Creating a custom, intergenerational program for Roosevelt Island
My research with PRYDE focuses on intergenerational programs: programs that help combat ageism and bring youth and older generations together by sharing in experiences through a common activity. This past summer, I was fortunate enough to continue my PRYDE research in New York City, with funding from Cornell Cooperative Extension. I was able to take what I was learning about working with communities and program design in the classroom and apply it to real life. The goal of my internship was to integrate Cornell with the Roosevelt Island community by working with community members to develop and eventually implement an intergenerational program. With the opening of the new Cornell Tech campus on Roosevelt Island, forming strong relations with and giving back to the community is increasingly important.
Before designing programming for Roosevelt Island, I focused on assessing the needs of the community. My days consisted of interviews with community members and volunteering at the Roosevelt Island Senior Center and in the only doctor’s office on the island. Immersing myself in the community and interacting with its members face-to-face really helped me better understand their needs and interests. More importantly, I formed relationships with the amazing people I met and enjoyed listening to each of their unique stories.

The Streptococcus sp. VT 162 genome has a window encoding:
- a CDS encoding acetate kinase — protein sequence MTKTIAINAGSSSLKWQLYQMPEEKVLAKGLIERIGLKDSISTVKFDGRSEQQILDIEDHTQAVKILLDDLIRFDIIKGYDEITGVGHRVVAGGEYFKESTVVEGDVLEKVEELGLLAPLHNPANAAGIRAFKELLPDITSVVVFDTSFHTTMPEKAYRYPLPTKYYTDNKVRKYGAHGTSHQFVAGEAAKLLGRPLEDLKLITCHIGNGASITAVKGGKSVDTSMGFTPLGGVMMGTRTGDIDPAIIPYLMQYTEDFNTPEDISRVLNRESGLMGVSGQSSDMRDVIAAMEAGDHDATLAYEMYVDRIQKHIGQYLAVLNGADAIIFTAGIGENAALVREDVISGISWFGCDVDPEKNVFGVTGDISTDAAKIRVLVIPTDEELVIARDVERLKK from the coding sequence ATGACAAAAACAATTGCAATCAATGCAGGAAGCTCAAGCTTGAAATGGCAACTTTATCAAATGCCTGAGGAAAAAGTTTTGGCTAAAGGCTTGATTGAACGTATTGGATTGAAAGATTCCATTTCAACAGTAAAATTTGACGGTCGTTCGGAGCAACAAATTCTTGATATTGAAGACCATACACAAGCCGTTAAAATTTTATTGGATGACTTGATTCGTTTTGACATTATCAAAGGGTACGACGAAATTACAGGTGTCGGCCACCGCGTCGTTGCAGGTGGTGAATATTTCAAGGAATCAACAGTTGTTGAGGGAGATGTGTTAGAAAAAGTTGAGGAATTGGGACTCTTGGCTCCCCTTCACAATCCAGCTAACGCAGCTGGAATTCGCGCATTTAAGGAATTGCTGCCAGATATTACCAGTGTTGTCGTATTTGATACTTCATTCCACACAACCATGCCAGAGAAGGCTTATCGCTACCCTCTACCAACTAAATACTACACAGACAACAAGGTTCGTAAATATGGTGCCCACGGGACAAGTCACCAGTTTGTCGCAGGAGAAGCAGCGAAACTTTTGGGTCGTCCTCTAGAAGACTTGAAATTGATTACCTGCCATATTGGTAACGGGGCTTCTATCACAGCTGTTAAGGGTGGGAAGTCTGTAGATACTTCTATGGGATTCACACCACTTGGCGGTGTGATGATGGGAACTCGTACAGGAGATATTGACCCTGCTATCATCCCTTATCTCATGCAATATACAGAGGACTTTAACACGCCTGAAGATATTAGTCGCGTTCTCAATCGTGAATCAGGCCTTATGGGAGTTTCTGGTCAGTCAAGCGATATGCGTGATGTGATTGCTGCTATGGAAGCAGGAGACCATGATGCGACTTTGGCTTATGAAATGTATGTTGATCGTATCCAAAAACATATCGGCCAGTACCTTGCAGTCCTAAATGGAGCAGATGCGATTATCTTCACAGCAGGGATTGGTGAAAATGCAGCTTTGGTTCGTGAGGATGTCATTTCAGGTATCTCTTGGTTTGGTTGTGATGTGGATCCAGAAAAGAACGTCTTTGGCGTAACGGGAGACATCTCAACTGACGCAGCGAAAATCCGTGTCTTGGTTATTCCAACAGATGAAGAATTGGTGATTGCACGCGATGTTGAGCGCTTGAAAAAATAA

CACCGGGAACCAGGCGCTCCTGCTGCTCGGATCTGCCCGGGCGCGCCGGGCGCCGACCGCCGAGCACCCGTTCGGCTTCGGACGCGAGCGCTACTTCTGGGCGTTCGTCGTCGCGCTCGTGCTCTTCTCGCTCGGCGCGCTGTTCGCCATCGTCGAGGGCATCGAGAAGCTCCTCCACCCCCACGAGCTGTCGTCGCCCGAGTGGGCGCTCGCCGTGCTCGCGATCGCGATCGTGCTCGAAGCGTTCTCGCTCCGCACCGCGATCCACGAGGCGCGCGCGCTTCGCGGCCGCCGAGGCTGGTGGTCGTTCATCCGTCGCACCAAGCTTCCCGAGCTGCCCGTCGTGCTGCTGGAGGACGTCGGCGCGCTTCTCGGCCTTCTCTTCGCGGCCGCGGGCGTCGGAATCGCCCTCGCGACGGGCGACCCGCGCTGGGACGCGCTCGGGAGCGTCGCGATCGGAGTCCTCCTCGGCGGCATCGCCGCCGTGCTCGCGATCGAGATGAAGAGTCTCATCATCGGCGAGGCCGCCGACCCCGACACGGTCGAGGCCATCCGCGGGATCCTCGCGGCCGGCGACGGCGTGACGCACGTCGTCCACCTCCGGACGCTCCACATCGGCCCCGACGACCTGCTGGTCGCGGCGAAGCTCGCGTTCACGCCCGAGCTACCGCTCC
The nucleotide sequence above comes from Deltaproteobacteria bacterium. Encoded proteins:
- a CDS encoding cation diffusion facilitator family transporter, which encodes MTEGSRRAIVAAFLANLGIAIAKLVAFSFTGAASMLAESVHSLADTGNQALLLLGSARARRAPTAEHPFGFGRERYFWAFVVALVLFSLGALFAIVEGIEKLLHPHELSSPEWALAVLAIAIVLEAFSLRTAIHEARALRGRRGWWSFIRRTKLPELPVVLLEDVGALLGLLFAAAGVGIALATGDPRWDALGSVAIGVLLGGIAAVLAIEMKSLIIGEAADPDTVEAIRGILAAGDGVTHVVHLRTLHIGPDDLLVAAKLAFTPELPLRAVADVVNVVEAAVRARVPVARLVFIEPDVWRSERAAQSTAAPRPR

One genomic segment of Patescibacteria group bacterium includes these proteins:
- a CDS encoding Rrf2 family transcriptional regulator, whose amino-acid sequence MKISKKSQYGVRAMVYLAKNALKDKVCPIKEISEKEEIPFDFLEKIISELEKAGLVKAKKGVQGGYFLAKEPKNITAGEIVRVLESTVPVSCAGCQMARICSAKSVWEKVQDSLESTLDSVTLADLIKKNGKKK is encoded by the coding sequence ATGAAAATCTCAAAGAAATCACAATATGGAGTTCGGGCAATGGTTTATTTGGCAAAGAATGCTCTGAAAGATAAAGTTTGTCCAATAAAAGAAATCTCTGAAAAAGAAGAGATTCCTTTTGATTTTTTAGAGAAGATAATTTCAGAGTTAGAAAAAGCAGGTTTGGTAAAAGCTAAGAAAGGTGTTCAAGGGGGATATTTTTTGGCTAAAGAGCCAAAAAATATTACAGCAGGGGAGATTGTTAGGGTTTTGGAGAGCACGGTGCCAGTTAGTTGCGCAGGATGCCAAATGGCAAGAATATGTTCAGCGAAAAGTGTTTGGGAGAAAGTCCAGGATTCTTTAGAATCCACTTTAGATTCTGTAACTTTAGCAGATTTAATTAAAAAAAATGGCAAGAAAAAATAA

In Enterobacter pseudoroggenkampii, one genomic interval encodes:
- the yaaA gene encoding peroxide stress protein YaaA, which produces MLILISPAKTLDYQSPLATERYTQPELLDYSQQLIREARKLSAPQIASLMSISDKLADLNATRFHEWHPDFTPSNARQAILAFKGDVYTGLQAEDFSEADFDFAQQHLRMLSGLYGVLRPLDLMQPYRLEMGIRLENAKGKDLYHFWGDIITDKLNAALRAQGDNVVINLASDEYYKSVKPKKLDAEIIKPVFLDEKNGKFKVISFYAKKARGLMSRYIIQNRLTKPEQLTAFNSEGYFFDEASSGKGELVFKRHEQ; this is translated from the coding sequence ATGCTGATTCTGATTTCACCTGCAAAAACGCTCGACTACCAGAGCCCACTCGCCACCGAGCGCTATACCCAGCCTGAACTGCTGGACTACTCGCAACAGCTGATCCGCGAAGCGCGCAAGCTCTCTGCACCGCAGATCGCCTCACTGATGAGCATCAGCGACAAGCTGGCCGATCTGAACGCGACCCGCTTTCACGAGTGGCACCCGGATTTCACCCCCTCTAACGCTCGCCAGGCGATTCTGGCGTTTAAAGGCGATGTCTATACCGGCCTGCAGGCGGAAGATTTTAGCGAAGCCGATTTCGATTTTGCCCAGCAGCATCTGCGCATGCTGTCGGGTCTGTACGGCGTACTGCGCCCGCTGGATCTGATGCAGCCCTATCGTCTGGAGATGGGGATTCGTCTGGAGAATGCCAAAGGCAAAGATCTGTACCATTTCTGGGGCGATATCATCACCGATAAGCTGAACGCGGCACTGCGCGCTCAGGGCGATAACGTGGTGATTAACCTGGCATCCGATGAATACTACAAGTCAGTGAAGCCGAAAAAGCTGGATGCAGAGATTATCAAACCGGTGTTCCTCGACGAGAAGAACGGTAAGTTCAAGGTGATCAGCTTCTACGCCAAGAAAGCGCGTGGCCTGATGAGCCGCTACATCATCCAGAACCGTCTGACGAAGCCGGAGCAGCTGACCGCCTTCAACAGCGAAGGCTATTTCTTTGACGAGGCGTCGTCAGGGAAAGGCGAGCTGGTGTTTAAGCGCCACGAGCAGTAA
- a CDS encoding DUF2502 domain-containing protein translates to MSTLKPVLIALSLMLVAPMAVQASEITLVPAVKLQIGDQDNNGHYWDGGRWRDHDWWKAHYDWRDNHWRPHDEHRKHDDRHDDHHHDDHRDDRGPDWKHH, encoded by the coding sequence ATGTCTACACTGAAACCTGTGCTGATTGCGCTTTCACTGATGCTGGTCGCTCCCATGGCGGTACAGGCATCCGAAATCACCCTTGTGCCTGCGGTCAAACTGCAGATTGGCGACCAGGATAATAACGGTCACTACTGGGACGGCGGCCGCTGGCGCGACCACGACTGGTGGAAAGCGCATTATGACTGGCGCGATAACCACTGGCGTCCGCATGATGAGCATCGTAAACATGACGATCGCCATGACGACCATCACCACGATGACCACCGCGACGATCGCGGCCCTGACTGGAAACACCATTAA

I knew that I could offer one of two evidence-based programs previously developed by the Bronfenbrenner Center for Translational Research: the Building a Community Legacy Together (BCLT) intergenerational program or the Retirees in Service to the Environment (RISE) program. In my interviews and discussions with community members, however, I found that neither program would completely fulfill their needs. The community members were interested in aspects of both programs.. Based on what I learned through these interviews and discussions, I worked to adapt and combine the two programs into new programming that connected older people and youth, focused on the environment, and encouraged community interconnection and outreach.
Assessing the interests and needs of the community in my summer internship was such an essential and important step in program development and allowed Cornell and PRYDE to provide programming to Roosevelt Island that would be interesting, useful, and as successful as possible! Furthermore, my internship gave me the experience and opportunity to fully understand that working with communities is an essential element of translational research.
I returned to Roosevelt Island at the end of January to further discuss future implementation of an environmentally-focused, intergenerational program adapted for their needs and interests. We hope to have an environmental workshop day this spring that brings the island youth and elders together for entertaining discussion and a combined volunteer project.